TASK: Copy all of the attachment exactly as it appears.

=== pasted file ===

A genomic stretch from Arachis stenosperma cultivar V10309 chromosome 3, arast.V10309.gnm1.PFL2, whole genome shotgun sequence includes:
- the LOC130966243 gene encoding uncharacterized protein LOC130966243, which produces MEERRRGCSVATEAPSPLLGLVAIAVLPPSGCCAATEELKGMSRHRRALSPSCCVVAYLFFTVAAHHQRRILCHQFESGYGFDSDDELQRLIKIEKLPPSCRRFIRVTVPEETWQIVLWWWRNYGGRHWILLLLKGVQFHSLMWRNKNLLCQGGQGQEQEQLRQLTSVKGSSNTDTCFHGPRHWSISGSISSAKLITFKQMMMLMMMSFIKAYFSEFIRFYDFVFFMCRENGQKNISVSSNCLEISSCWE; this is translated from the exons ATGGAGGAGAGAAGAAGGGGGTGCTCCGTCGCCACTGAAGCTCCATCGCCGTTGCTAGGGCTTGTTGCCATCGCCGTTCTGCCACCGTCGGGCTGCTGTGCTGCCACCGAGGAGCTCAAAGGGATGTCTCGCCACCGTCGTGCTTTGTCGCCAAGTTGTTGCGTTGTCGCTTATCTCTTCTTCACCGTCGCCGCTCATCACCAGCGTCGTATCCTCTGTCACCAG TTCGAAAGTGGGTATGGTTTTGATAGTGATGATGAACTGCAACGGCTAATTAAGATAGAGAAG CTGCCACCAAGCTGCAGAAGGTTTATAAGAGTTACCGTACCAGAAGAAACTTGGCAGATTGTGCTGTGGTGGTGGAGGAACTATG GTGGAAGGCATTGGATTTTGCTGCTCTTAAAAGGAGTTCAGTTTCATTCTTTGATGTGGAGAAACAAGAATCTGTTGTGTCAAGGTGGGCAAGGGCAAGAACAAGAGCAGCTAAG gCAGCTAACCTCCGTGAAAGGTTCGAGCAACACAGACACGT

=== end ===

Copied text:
A genomic stretch from Arachis stenosperma cultivar V10309 chromosome 3, arast.V10309.gnm1.PFL2, whole genome shotgun sequence includes:
- the LOC130966243 gene encoding uncharacterized protein LOC130966243, which produces MEERRRGCSVATEAPSPLLGLVAIAVLPPSGCCAATEELKGMSRHRRALSPSCCVVAYLFFTVAAHHQRRILCHQFESGYGFDSDDELQRLIKIEKLPPSCRRFIRVTVPEETWQIVLWWWRNYGGRHWILLLLKGVQFHSLMWRNKNLLCQGGQGQEQEQLRQLTSVKGSSNTDTCFHGPRHWSISGSISSAKLITFKQMMMLMMMSFIKAYFSEFIRFYDFVFFMCRENGQKNISVSSNCLEISSCWE; this is translated from the exons ATGGAGGAGAGAAGAAGGGGGTGCTCCGTCGCCACTGAAGCTCCATCGCCGTTGCTAGGGCTTGTTGCCATCGCCGTTCTGCCACCGTCGGGCTGCTGTGCTGCCACCGAGGAGCTCAAAGGGATGTCTCGCCACCGTCGTGCTTTGTCGCCAAGTTGTTGCGTTGTCGCTTATCTCTTCTTCACCGTCGCCGCTCATCACCAGCGTCGTATCCTCTGTCACCAG TTCGAAAGTGGGTATGGTTTTGATAGTGATGATGAACTGCAACGGCTAATTAAGATAGAGAAG CTGCCACCAAGCTGCAGAAGGTTTATAAGAGTTACCGTACCAGAAGAAACTTGGCAGATTGTGCTGTGGTGGTGGAGGAACTATG GTGGAAGGCATTGGATTTTGCTGCTCTTAAAAGGAGTTCAGTTTCATTCTTTGATGTGGAGAAACAAGAATCTGTTGTGTCAAGGTGGGCAAGGGCAAGAACAAGAGCAGCTAAG gCAGCTAACCTCCGTGAAAGGTTCGAGCAACACAGACACGT